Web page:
[4] Reinhard Maeser, Karl G. Maeser: A Biography by His Son Reinhard Maeser (Provo, UT: Brigham Young University, 1928), 11. Douglas F. Tobler, “Karl G. Maeser’s German Background, 1828–1856: The Making of Zion’s Teacher,” BYU Studies Quarterly 17, no. 2 (1 Apr. 1977): 168.

[5] Douglas F. Tobler, “Karl G. Maeser’s German Background, 1828–1856: The Making of Zion’s Teacher,” BYU Studies Quarterly 17, no. 2 (1 Apr. 1977): 159–169. Reinhard Maeser, Karl G. Maeser: A Biography by His Son Reinhard Maeser (Provo, UT: Brigham Young University, 1928), 14.

[6] “Dresden, Germany, Weekly Church Reports of Births, Marriages, and Deaths, 1685–1879,” database, Ancestry.com (http://ancestry.com, accessed 20 Mar. 2020), Karl Gottfried Moser and Anna Henriette Therese Mieth.

[7] Karl G. Maeser, “How I Became a ‘Mormon,’” Improvement Era, Nov. 1899, 23.

[8] Karl G. Maeser, “How I Became a ‘Mormon,’” Improvement Era, Nov. 1899, 23. Alma P. Burton, “Karl G. Maeser, Latter-day Saint Educator,” Improvement Era, Oct. 1950, 779. “Family Tree,” database, FamilySearch (https://familysearch.org, accessed 27 May 2020), Anna Henrietta Theresa Mieth (KWJ8-M53). 

[9] Reinhard Maeser, Karl G. Maeser: A Biography by His Son Reinhard Maeser (Provo, UT: Brigham Young University, 1928), 28. Alma P. Burton, “Karl G. Maeser, Latter-day Saint Educator,” Improvement Era, Oct. 1950, 779.

[10] Reinhard Maeser, Karl G. Maeser: A Biography by His Son Reinhard Maeser (Provo, UT: Brigham Young University, 1928), 11. Alma P. Burton, “Karl G. Maeser, Mormon Educator” (Master’s thesis, Brigham Young University, 1950), 21.

[11] “Karl G. Maeser,” Pioneer Database (https://history.churchofjesuschrist.org/overlandtravel/, accessed 11 Mar. 2020). 

[12] “Deseret Lyceum,” Deseret News, 7 Nov. 1860, 288. Mabel Maeser Tanner, “My Grandfather, Karl G. Maeser,” p. 13, MS 13188, CHL.

[13] Journal History of the Church, 24 Dec. 1860; 13 Jan. 1863; 20 Jan. 1865, CHL.

[14] Alma P. Burton, “Karl G. Maeser, Mormon Educator” (Master’s thesis, Brigham Young University, 1950), 25–26.

[15] Alma P. Burton, “Karl G. Maeser, Mormon Educator” (Master’s thesis, Brigham Young University, 1950), 31.

[16] “Karl G. Maeser,” Go Ye into All the World (https://history.churchofjesuschrist.org/missionary/, accessed 11 Mar. 2020). Switzerland Zurich Mission, Switzerland Zurich Mission Manuscript History and Historical Reports, 1850–1977, vol. 4, LR 8884 2, box 1, folder 5, image 5/266, CHL.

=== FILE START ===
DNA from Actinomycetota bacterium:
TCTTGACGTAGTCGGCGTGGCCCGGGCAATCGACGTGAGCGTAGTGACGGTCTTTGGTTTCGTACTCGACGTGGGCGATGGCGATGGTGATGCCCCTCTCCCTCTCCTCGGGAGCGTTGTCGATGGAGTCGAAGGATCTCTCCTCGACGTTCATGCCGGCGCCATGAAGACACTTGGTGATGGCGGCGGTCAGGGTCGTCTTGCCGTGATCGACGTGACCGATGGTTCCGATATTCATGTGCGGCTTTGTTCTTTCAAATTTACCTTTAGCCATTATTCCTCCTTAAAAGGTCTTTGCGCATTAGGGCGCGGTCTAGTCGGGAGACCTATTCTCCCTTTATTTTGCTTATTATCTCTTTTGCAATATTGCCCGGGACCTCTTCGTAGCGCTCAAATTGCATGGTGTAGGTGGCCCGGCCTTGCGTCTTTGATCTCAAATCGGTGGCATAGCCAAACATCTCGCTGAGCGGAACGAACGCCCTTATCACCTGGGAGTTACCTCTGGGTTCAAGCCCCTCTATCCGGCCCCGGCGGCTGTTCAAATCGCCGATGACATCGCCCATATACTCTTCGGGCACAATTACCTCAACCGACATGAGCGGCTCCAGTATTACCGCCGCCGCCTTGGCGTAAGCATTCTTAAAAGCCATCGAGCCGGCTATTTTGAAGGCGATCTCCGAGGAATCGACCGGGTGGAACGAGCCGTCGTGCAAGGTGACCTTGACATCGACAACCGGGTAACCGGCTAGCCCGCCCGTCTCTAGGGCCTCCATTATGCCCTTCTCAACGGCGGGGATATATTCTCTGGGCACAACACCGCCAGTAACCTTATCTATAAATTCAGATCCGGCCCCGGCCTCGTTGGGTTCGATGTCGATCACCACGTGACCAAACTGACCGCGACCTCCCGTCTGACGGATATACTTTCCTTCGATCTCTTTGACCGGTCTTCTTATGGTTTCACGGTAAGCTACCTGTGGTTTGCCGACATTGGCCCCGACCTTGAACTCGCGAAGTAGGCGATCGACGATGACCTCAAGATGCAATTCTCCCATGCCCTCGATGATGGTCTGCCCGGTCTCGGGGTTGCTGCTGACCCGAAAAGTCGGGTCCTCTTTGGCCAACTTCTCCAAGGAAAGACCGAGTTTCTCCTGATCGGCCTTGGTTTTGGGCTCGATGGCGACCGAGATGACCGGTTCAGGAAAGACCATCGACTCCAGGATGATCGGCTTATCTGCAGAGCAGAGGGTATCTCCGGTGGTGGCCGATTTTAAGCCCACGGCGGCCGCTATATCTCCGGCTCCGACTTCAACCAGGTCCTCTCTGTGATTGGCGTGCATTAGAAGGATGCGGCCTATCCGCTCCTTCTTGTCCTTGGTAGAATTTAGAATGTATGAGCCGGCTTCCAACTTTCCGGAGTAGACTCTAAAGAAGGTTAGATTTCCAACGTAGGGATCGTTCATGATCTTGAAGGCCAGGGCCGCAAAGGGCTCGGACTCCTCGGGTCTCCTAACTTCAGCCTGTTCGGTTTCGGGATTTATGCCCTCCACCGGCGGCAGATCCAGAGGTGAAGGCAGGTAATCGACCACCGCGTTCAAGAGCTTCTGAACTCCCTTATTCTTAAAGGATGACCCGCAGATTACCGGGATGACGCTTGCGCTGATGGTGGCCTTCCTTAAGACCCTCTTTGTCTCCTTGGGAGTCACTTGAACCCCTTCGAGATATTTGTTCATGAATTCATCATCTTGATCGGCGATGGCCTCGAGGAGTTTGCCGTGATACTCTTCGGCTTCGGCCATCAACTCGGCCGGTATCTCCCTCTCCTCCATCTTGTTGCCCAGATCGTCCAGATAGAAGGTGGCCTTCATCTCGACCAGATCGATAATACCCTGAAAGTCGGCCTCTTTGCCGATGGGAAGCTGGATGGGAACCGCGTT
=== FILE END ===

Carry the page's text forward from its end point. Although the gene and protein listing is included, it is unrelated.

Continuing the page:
[17] Circular of the Academical Department of the University of Deseret for the Year 1874–1875 (Salt Lake City: Deseret News Steam Printing, 1875), [3].

[18] Reinhard Maeser, Karl G. Maeser: A Biography by His Son Reinhard Maeser (Provo, UT: Brigham Young University, 1928), 77–78.

[19] Alma P. Burton, “Karl G. Maeser, Mormon Educator” (Master’s thesis, Brigham Young University, 1950), 105–106.

[20] Reinhard Maeser, Karl G. Maeser: A Biography by His Son Reinhard Maeser (Provo, UT: Brigham Young University, 1928), 97.

[21] EBW, Diary, 4 Jan. 1892.

[22] “Karl G. Maeser,” Go Ye into All the World (https://history.churchofjesuschrist.org/missionary/, accessed 27 May 2020).  

[23] “Founder’s Day,” Woman’s Exponent, 1, 15 Nov. 1896, 68. “News from Nearby Cities and Towns: Founders’ Day Celebrated at the Brigham Young Academy,” Salt Lake Herald, 17 Oct. 1896, 6.

[24] “Utah, Salt Lake County Death Records, 1849–1949,” p. 141 (1901), Karl G. Maeser, Salt Lake County Management and Archives, Salt Lake City. “Karl Gottfried Maeser,” Salt Lake City Cemetery, Salt Lake City, Salt Lake Co., UT, Find a Grave, posted 15 Apr. 2002, memorial no. 6350386 (http://findagrave.com, accessed 10 Mar. 2020). “Death of Dr. Karl G. Maeser,” Deseret Evening News, 15 Feb. 1901, 8.